TIM DECHRISTOPHER: There was a split verdict that acquitted them of the obstruction of a train charge and convicted them of trespass. And things got complicated in the end, where they weren’t able to make the necessity defense argument in their closing statements, and the judge actually asked the jurors to ignore all of the expert testimony that they had heard for three days. So, it was an interesting and complicated case that taught us, with the Climate Disobedience Center, a lot about how to do that case better the next time. And so, I’m going to continue supporting folks that are taking their case to trial and are engaging in civil disobedience.

AMY GOODMAN: And what does the verdict mean for oil trains? Some call them bomb trains, is that right? And why?

TIM DECHRISTOPHER: Because they’re extremely explosive, as we saw with the Lac-Mégantic disaster and a lot of other oil train disasters around North America. And, you know, I mean, I think all it means for the oil train shipping is that people are going to continue to stand up against it, you know, and so we’re going to continue working with the folks who are standing up against it. So, I’m working with them. I’m also working with the Keep It in the Ground campaign that is calling for an end of fossil fuel leasing on public lands. So I’m kind of involved in a lot of different things and trying to remain as independent as possible in the climate movement, because—because it’s such a rapidly shifting crisis.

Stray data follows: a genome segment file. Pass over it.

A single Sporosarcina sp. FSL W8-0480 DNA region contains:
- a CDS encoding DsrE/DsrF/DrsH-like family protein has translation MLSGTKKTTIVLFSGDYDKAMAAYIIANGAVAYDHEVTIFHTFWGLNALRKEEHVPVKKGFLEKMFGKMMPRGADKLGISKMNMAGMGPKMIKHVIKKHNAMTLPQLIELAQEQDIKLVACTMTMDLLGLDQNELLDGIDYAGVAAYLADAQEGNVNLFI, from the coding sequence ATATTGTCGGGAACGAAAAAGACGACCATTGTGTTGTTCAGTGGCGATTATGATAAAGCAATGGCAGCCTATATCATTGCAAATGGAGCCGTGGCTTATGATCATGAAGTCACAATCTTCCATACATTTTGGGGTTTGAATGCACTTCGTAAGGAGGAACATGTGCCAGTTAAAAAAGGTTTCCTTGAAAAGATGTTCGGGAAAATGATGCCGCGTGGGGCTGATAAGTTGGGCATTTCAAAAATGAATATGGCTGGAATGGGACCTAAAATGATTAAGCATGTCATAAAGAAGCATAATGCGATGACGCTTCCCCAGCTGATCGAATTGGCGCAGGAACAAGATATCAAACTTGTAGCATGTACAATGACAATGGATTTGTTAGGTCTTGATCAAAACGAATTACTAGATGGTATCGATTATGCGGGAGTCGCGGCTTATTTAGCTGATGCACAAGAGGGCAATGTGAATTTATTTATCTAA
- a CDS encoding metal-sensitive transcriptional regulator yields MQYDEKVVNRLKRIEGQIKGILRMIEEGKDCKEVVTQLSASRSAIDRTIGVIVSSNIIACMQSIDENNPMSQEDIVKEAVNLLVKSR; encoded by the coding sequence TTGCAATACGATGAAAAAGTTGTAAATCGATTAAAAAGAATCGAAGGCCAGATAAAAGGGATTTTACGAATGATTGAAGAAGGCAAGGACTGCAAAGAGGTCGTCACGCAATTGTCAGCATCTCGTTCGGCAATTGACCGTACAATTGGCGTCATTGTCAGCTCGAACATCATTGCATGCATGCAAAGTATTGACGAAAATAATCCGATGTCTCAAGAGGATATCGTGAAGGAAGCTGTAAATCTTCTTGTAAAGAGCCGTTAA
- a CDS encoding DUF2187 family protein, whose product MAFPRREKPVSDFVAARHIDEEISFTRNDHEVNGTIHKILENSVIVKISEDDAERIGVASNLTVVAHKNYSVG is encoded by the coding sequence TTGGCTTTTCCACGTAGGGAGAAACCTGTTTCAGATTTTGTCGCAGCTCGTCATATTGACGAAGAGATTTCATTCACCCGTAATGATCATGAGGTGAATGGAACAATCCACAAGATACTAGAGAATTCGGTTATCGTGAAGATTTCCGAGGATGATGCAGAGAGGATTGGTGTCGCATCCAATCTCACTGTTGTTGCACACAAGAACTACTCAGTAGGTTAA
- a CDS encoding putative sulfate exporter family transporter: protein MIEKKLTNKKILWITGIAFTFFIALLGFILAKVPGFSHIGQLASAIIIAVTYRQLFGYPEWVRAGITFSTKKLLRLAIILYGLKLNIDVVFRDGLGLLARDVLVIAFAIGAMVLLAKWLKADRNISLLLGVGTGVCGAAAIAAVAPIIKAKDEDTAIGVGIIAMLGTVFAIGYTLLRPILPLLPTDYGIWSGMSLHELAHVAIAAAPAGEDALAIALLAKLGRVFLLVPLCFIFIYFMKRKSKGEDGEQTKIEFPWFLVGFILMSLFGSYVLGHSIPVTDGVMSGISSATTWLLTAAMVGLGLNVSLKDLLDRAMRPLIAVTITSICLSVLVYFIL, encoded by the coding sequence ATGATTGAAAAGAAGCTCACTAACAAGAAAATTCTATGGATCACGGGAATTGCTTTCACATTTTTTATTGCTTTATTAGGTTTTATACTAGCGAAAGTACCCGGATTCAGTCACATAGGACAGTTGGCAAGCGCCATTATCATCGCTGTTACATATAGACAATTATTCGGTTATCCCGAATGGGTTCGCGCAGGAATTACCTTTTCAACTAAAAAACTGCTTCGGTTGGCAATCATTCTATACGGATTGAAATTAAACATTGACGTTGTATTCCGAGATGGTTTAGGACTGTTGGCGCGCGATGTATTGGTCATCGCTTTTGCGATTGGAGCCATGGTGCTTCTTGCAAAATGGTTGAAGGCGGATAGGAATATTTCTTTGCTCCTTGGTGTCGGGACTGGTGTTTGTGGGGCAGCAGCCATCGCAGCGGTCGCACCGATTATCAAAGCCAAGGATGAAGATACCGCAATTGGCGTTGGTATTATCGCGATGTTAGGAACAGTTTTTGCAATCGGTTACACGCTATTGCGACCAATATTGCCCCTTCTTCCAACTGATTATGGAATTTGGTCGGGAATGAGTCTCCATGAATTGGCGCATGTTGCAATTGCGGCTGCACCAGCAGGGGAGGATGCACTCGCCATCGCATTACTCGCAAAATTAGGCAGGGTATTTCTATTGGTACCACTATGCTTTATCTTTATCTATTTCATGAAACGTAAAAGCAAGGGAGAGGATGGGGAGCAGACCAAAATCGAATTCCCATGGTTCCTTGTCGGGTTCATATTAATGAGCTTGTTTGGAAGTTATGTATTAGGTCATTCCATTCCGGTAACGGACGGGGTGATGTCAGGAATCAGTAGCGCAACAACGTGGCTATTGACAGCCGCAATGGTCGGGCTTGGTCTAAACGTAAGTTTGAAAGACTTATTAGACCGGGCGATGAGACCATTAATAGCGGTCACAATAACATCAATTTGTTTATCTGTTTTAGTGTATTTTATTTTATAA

AMY GOODMAN: We had a conversation about what’s going on in Oregon right now. And there are developments—the standoff that’s taking place, or the occupation of federal lands by the right-wing militia with guns. Talk about that in comparison to what you faced, for example. You went to—explain what you did, why you ended up in prison for almost two years in Utah.


AMY GOODMAN: Well, not in Utah, but your action was in Utah.

TIM DECHRISTOPHER: Yeah, so, with the occupation in Oregon, you know, I think there’s a lot of the country that’s kind of just trying to laugh at it and hope that if they just laugh at them, they’ll go away. But there are folks who are also seeing this as a real threat that is part of a consistent challenge to the idea of public lands and the idea of public goods in our country. So, there are folks from the Center for Biological Diversity who are up there right now, making their presence known as people who do care about our public lands and who are standing up to this threat of violence in order to get their way.

AMY GOODMAN: So they’re standing up against the militia that is there?

TIM DECHRISTOPHER: Yeah, yeah. I think they’re about the only people who aren’t armed in the whole county right now. So they’re standing up nonviolently against this violent force that’s out there.